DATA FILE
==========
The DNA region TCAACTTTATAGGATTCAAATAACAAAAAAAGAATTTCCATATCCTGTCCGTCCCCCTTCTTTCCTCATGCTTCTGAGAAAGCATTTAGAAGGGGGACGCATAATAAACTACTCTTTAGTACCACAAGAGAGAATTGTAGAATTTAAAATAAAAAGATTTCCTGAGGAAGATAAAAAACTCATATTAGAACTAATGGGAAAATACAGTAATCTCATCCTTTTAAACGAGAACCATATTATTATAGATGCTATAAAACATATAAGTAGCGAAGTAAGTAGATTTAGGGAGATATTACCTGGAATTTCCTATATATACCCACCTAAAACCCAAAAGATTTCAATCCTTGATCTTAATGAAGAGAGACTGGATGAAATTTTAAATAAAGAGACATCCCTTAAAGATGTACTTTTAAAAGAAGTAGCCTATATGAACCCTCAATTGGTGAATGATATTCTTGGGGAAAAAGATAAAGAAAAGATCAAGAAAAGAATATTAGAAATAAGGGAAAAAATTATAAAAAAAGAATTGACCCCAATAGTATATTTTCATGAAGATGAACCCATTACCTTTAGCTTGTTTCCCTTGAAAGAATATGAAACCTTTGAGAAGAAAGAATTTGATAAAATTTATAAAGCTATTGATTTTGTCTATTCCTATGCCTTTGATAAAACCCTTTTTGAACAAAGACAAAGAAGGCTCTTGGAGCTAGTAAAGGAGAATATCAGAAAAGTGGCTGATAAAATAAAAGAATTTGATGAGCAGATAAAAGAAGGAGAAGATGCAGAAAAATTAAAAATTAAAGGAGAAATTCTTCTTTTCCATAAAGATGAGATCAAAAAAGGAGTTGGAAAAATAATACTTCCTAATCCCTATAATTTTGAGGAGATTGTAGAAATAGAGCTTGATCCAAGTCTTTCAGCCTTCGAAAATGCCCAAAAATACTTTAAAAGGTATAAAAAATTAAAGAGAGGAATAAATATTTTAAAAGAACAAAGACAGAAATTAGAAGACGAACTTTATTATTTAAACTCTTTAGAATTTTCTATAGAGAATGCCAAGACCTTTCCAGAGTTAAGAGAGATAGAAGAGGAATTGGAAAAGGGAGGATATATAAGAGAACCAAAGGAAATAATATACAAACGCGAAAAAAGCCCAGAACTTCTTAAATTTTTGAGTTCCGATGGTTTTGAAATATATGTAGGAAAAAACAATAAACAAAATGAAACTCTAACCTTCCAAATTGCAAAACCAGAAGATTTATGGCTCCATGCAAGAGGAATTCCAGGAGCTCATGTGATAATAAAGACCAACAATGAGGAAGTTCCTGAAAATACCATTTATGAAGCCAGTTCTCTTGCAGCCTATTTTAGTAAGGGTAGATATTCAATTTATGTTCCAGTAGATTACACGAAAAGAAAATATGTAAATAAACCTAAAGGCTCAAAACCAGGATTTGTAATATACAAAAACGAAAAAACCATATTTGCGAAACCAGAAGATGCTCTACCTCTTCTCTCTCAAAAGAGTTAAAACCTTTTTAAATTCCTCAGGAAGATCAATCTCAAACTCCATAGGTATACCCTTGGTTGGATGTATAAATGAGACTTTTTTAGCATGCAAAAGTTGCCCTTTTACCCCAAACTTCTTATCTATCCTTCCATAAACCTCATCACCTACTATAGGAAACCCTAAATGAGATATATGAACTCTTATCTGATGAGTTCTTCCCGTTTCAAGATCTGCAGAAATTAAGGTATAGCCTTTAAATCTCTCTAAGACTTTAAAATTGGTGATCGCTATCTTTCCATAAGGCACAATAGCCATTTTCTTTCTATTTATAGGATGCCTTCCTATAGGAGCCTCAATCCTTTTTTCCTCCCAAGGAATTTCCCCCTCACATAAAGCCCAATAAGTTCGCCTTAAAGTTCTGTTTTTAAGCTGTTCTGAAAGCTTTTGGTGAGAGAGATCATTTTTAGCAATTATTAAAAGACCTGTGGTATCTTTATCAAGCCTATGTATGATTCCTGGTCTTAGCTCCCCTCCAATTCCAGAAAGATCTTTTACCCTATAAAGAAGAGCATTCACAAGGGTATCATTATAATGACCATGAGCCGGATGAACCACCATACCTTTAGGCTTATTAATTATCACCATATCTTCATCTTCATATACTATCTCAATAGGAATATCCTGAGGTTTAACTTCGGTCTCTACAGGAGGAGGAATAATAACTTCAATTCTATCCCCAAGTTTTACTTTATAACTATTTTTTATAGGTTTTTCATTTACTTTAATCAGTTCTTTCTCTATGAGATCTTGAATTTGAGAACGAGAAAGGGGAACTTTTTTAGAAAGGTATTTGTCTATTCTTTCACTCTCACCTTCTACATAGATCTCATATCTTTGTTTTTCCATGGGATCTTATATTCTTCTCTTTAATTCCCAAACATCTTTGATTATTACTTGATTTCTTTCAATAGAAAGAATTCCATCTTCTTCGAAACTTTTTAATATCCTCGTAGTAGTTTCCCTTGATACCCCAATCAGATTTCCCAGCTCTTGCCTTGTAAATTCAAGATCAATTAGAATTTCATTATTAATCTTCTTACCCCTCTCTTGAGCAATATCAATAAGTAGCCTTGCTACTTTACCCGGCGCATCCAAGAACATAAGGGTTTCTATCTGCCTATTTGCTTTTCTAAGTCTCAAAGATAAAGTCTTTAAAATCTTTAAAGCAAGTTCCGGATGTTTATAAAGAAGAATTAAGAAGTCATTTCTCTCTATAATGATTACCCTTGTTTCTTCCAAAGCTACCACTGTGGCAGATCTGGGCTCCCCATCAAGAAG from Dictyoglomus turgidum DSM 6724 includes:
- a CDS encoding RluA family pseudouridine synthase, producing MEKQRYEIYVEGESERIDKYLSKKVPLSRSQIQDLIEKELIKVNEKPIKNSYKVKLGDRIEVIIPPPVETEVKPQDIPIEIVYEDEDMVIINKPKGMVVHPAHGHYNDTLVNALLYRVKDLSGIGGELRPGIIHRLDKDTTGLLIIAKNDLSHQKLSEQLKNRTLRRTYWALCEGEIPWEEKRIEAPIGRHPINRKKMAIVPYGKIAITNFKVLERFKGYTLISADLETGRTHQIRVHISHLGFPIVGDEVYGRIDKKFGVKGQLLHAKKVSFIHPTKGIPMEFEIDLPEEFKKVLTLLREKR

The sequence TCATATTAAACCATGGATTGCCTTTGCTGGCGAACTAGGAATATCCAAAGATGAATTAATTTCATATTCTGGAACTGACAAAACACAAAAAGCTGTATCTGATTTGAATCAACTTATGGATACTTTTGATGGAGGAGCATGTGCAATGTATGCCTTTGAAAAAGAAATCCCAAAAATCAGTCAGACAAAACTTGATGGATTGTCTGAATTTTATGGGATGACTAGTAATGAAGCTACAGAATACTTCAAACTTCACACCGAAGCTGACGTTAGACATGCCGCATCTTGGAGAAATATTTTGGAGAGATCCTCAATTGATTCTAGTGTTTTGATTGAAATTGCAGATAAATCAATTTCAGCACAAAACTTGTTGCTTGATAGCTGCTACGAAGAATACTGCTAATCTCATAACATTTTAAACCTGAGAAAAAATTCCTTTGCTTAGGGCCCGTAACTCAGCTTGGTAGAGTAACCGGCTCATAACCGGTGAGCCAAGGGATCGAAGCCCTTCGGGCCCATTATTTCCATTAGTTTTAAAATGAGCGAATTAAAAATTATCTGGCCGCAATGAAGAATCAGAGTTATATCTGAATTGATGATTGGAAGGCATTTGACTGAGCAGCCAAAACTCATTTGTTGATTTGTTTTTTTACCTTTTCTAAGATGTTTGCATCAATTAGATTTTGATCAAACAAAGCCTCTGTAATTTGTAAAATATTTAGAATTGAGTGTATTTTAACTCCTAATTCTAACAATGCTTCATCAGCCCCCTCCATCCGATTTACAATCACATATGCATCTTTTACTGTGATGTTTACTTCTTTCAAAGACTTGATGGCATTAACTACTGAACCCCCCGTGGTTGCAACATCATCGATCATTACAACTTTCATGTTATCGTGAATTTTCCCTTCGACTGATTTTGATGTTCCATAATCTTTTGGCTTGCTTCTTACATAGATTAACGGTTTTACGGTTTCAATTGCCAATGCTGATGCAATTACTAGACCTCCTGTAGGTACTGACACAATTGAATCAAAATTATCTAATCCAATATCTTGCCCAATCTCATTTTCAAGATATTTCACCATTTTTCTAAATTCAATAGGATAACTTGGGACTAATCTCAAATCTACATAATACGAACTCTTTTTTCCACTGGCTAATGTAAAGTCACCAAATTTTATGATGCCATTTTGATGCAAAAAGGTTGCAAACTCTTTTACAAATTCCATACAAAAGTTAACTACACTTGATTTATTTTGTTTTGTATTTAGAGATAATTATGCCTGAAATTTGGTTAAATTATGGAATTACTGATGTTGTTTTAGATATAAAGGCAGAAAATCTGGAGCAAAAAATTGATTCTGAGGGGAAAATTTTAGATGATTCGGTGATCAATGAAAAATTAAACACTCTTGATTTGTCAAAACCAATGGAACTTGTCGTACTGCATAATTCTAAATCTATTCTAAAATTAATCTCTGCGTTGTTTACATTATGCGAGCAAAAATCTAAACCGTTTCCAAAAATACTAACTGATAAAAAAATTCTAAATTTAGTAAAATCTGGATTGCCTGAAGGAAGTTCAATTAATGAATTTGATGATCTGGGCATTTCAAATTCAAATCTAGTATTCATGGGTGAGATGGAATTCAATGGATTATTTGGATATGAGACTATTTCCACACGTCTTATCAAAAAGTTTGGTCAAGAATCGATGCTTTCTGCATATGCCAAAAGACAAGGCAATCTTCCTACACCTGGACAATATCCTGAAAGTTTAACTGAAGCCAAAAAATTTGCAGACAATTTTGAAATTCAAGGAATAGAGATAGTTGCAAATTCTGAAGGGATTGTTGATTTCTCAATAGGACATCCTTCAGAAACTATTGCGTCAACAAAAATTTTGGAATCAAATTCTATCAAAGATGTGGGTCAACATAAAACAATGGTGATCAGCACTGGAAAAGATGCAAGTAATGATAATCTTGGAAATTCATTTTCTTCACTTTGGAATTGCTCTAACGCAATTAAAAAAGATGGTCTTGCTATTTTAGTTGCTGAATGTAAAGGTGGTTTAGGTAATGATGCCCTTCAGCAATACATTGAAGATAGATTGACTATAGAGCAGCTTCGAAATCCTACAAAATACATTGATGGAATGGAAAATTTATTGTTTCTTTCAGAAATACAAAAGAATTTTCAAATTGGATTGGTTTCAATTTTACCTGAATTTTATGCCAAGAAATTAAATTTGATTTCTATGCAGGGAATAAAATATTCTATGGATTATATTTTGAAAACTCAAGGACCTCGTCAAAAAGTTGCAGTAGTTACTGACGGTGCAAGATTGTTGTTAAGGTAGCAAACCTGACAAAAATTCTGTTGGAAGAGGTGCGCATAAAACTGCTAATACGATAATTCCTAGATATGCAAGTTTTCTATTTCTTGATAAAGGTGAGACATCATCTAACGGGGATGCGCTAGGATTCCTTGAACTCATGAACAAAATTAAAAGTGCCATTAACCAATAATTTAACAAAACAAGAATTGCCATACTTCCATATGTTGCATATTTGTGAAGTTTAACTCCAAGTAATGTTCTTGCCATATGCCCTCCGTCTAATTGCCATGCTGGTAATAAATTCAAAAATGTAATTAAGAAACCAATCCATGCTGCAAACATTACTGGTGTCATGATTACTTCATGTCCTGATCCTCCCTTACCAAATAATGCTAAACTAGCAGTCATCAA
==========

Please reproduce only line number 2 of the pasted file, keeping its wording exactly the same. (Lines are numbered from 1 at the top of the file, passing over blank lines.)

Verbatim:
- a CDS encoding RluA family pseudouridine synthase, producing MEKQRYEIYVEGESERIDKYLSKKVPLSRSQIQDLIEKELIKVNEKPIKNSYKVKLGDRIEVIIPPPVETEVKPQDIPIEIVYEDEDMVIINKPKGMVVHPAHGHYNDTLVNALLYRVKDLSGIGGELRPGIIHRLDKDTTGLLIIAKNDLSHQKLSEQLKNRTLRRTYWALCEGEIPWEEKRIEAPIGRHPINRKKMAIVPYGKIAITNFKVLERFKGYTLISADLETGRTHQIRVHISHLGFPIVGDEVYGRIDKKFGVKGQLLHAKKVSFIHPTKGIPMEFEIDLPEEFKKVLTLLREKR